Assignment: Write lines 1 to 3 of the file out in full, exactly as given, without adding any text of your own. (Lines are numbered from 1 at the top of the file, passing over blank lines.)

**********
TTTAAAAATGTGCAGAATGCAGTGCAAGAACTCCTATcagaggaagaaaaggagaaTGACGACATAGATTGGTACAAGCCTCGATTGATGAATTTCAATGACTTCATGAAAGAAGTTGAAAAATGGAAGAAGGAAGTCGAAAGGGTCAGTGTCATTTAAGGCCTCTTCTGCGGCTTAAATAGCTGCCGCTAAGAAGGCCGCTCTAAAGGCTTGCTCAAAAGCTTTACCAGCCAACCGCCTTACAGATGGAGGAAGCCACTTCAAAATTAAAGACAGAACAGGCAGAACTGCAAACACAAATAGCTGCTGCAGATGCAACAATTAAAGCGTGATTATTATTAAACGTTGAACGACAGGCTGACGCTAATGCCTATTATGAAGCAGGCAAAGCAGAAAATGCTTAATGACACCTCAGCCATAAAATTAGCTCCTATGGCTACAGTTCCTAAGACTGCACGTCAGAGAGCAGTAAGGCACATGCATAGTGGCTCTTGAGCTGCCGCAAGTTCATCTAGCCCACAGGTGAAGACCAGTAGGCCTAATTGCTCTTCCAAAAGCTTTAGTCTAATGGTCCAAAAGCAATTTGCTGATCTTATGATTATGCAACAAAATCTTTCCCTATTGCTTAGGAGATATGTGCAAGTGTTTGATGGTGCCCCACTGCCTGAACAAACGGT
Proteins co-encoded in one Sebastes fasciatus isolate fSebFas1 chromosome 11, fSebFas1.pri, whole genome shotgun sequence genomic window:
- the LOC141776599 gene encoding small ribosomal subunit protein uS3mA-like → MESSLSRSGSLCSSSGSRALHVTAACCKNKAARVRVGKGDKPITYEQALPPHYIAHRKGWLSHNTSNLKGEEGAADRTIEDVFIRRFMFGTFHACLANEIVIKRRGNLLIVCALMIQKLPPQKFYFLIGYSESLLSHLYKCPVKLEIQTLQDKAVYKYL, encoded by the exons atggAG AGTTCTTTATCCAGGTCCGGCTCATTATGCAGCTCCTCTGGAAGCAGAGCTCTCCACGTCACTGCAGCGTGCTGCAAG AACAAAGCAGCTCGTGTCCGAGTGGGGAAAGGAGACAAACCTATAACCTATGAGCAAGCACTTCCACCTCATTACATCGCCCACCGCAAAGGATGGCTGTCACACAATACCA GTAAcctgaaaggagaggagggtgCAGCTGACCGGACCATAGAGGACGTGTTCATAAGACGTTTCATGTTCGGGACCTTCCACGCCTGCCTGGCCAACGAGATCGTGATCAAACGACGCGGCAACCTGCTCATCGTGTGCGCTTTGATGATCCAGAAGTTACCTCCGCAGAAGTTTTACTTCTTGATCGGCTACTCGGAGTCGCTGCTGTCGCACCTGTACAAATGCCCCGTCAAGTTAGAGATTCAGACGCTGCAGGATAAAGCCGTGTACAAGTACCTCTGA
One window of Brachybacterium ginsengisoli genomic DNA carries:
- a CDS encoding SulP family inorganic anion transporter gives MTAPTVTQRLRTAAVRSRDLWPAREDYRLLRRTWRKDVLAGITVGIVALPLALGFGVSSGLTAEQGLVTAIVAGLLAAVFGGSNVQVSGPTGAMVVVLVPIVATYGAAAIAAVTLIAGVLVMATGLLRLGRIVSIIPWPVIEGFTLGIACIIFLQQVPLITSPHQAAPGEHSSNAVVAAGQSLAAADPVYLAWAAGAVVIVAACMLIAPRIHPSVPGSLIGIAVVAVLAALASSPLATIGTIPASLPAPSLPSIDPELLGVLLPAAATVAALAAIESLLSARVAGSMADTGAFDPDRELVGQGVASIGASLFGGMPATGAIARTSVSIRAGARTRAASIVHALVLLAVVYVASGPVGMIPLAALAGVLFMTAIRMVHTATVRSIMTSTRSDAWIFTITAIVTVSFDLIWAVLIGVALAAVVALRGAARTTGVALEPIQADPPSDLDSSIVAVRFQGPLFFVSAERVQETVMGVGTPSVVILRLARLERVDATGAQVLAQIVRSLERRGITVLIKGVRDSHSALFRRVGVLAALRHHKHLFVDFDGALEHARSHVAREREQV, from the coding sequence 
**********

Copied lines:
TTTAAAAATGTGCAGAATGCAGTGCAAGAACTCCTATcagaggaagaaaaggagaaTGACGACATAGATTGGTACAAGCCTCGATTGATGAATTTCAATGACTTCATGAAAGAAGTTGAAAAATGGAAGAAGGAAGTCGAAAGGGTCAGTGTCATTTAAGGCCTCTTCTGCGGCTTAAATAGCTGCCGCTAAGAAGGCCGCTCTAAAGGCTTGCTCAAAAGCTTTACCAGCCAACCGCCTTACAGATGGAGGAAGCCACTTCAAAATTAAAGACAGAACAGGCAGAACTGCAAACACAAATAGCTGCTGCAGATGCAACAATTAAAGCGTGATTATTATTAAACGTTGAACGACAGGCTGACGCTAATGCCTATTATGAAGCAGGCAAAGCAGAAAATGCTTAATGACACCTCAGCCATAAAATTAGCTCCTATGGCTACAGTTCCTAAGACTGCACGTCAGAGAGCAGTAAGGCACATGCATAGTGGCTCTTGAGCTGCCGCAAGTTCATCTAGCCCACAGGTGAAGACCAGTAGGCCTAATTGCTCTTCCAAAAGCTTTAGTCTAATGGTCCAAAAGCAATTTGCTGATCTTATGATTATGCAACAAAATCTTTCCCTATTGCTTAGGAGATATGTGCAAGTGTTTGATGGTGCCCCACTGCCTGAACAAACGGT
Proteins co-encoded in one Sebastes fasciatus isolate fSebFas1 chromosome 11, fSebFas1.pri, whole genome shotgun sequence genomic window:
- the LOC141776599 gene encoding small ribosomal subunit protein uS3mA-like → MESSLSRSGSLCSSSGSRALHVTAACCKNKAARVRVGKGDKPITYEQALPPHYIAHRKGWLSHNTSNLKGEEGAADRTIEDVFIRRFMFGTFHACLANEIVIKRRGNLLIVCALMIQKLPPQKFYFLIGYSESLLSHLYKCPVKLEIQTLQDKAVYKYL, encoded by the exons atggAG AGTTCTTTATCCAGGTCCGGCTCATTATGCAGCTCCTCTGGAAGCAGAGCTCTCCACGTCACTGCAGCGTGCTGCAAG AACAAAGCAGCTCGTGTCCGAGTGGGGAAAGGAGACAAACCTATAACCTATGAGCAAGCACTTCCACCTCATTACATCGCCCACCGCAAAGGATGGCTGTCACACAATACCA GTAAcctgaaaggagaggagggtgCAGCTGACCGGACCATAGAGGACGTGTTCATAAGACGTTTCATGTTCGGGACCTTCCACGCCTGCCTGGCCAACGAGATCGTGATCAAACGACGCGGCAACCTGCTCATCGTGTGCGCTTTGATGATCCAGAAGTTACCTCCGCAGAAGTTTTACTTCTTGATCGGCTACTCGGAGTCGCTGCTGTCGCACCTGTACAAATGCCCCGTCAAGTTAGAGATTCAGACGCTGCAGGATAAAGCCGTGTACAAGTACCTCTGA